The Trust believes the wild Blue Iguanas, unless extraordinary measures can be taken very soon, will be functionally extinct (un-able to produce young which survive to breeding age) within the next five years at most and probably sooner. As the unmanaged wild population plunges towards extinction, the Trusts long established captive breed-ing programme is fuelling a gradual increase in a managed population, released in the QE II Botanic Park, the release outlines.

Between 20 and 34 captive-bred Blue Iguanas now live free in the Park, and this year they are six nests, the Trust reports. Meanwhile, the captive breeding group continues to produce young. Thirty-one eggs are now under incubation, from both captive and free iguanas in the Park, the report states.

“In the long term, its clear that the future of the Blue Iguana as a wild ani-mal must now rest on managed populations in protected areas,” avers Mr. Burton. “The programmes success in the QE II Bo-tanic Park shows this can be done, and done in a way that is very popular with both tourists and local visitors. But we will need to scale this up enormously: the Park can hold maybe 60 or so iguanas at most, but to take the Blue Iguana off the endangered species list, we should be aiming at restoring around 1,000 in the wild. There just isnt enough suitable protected habitat available to do that right now.”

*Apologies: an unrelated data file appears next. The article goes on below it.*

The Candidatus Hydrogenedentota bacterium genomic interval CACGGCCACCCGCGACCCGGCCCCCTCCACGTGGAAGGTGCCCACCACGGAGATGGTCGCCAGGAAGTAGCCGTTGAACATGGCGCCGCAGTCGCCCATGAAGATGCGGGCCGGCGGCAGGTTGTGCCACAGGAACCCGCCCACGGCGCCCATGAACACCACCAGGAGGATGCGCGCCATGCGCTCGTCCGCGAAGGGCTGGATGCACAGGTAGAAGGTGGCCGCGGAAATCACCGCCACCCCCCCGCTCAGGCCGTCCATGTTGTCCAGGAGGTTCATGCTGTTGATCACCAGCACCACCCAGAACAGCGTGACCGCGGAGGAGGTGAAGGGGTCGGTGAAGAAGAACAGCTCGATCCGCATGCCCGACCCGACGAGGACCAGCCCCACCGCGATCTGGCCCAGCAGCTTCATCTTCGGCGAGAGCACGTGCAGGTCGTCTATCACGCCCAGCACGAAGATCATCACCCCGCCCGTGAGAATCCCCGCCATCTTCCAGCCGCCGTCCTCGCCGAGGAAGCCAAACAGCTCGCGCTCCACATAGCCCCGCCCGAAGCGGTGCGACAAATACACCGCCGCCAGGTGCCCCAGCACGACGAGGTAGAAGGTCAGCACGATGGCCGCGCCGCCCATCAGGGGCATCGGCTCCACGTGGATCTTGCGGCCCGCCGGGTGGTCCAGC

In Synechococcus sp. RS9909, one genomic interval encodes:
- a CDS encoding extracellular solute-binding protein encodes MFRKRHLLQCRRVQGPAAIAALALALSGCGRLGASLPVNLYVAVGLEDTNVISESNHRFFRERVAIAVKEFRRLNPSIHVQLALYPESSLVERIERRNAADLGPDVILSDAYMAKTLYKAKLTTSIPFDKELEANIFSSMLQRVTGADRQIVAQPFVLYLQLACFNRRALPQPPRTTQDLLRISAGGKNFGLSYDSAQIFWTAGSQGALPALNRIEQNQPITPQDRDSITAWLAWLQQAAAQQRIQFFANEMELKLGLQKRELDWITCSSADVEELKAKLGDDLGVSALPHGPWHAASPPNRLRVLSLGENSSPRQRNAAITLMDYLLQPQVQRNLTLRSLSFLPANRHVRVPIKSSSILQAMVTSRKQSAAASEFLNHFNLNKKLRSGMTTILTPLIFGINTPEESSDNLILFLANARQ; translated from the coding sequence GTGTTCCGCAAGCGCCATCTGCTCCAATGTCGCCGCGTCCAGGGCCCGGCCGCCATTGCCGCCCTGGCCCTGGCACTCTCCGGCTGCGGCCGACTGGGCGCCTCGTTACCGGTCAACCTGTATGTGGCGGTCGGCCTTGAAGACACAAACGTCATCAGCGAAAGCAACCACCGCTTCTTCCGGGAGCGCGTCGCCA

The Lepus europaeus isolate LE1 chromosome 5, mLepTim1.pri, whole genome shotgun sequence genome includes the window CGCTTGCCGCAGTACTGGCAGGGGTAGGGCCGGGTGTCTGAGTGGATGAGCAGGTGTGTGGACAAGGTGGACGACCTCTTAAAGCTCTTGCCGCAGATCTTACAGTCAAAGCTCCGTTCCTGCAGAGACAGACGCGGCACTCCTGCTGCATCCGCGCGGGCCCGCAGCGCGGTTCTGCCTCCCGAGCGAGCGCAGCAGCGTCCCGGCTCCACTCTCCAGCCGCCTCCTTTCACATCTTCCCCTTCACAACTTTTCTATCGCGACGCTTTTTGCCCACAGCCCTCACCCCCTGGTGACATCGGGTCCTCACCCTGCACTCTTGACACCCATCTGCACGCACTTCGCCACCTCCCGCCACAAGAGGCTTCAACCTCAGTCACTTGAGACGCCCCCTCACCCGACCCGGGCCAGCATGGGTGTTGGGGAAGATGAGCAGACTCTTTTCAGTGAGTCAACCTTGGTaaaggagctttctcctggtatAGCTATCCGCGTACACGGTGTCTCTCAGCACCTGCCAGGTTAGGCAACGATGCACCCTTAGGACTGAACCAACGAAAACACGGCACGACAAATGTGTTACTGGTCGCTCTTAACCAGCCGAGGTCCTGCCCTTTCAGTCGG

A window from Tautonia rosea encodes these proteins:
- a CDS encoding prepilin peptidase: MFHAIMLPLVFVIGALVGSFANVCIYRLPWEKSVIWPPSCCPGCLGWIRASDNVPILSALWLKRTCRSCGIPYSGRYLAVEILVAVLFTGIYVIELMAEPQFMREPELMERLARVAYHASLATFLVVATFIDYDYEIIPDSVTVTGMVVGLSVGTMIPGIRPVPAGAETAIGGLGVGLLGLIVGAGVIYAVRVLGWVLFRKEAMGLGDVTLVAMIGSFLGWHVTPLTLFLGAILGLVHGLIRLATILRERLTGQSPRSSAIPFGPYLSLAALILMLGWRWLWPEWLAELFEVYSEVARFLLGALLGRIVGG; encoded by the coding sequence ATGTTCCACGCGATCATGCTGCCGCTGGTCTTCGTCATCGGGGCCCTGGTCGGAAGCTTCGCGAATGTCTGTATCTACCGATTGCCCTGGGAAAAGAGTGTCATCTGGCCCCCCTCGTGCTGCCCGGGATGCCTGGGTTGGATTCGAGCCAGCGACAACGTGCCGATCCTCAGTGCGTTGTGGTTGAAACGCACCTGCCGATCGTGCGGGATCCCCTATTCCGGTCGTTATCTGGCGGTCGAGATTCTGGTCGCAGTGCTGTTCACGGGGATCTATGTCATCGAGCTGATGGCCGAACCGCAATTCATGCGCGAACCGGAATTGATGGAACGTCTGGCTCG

The Trust has been leading an effort to save the Grand Cayman Blue Iguana for the past 12 years. A groundswell of international support fol-lowed a meeting of the International Union for the Conservation of Nature (IUCN) Iguana Specialist Group in Grand Cayman in November 2001. The re-sults of this survey are an urgent call for the ambitious plans that were formulated in November to be realised as fast as possible, the release states.

“Ironically, the extreme plight of the Blue Iguana may yet be its salvation, as this giant blue reptile gradually becomes an in-ternational conservation symbol. With ongoing labour and deep commitment by all, saving the Blue Iguana may yet become a global success story for the Cayman Islands,” the release concludes.

The Species Recovery Plan for the Grand Cayman Blue Iguana is one of the postings on, it adds. As outlined in the report, what Cayman needs to figure out is a way to set up a new protected area in the east end of the island that is big enough to sup-port 1,000 animals. Not determined yet is the size of the area, its exact loca-tion and the price tag for it. Once such an area is set up, it has to be managed it has to have a secure fence, eradication of feral species in the area. On the other hand, it has a tremendous ecotourism potential.

Mr. Burton reveals that discussions are very actively underway with the Department of Environment to consider the poten-tial for the release of less than 100 Blue Iguanas in the proposed Barkers National Park. He acknowledges that, as in the case of the Condor project in California, it may become necessary to bring in all the animals in the wild into safe keeping and into the captive breeding programme. He points out that with managed populations in possibly three dif-ferent areas, there will be need to boost up the captive breeding on a large scale to be able to restock those areas and the breeding stock has to be increased.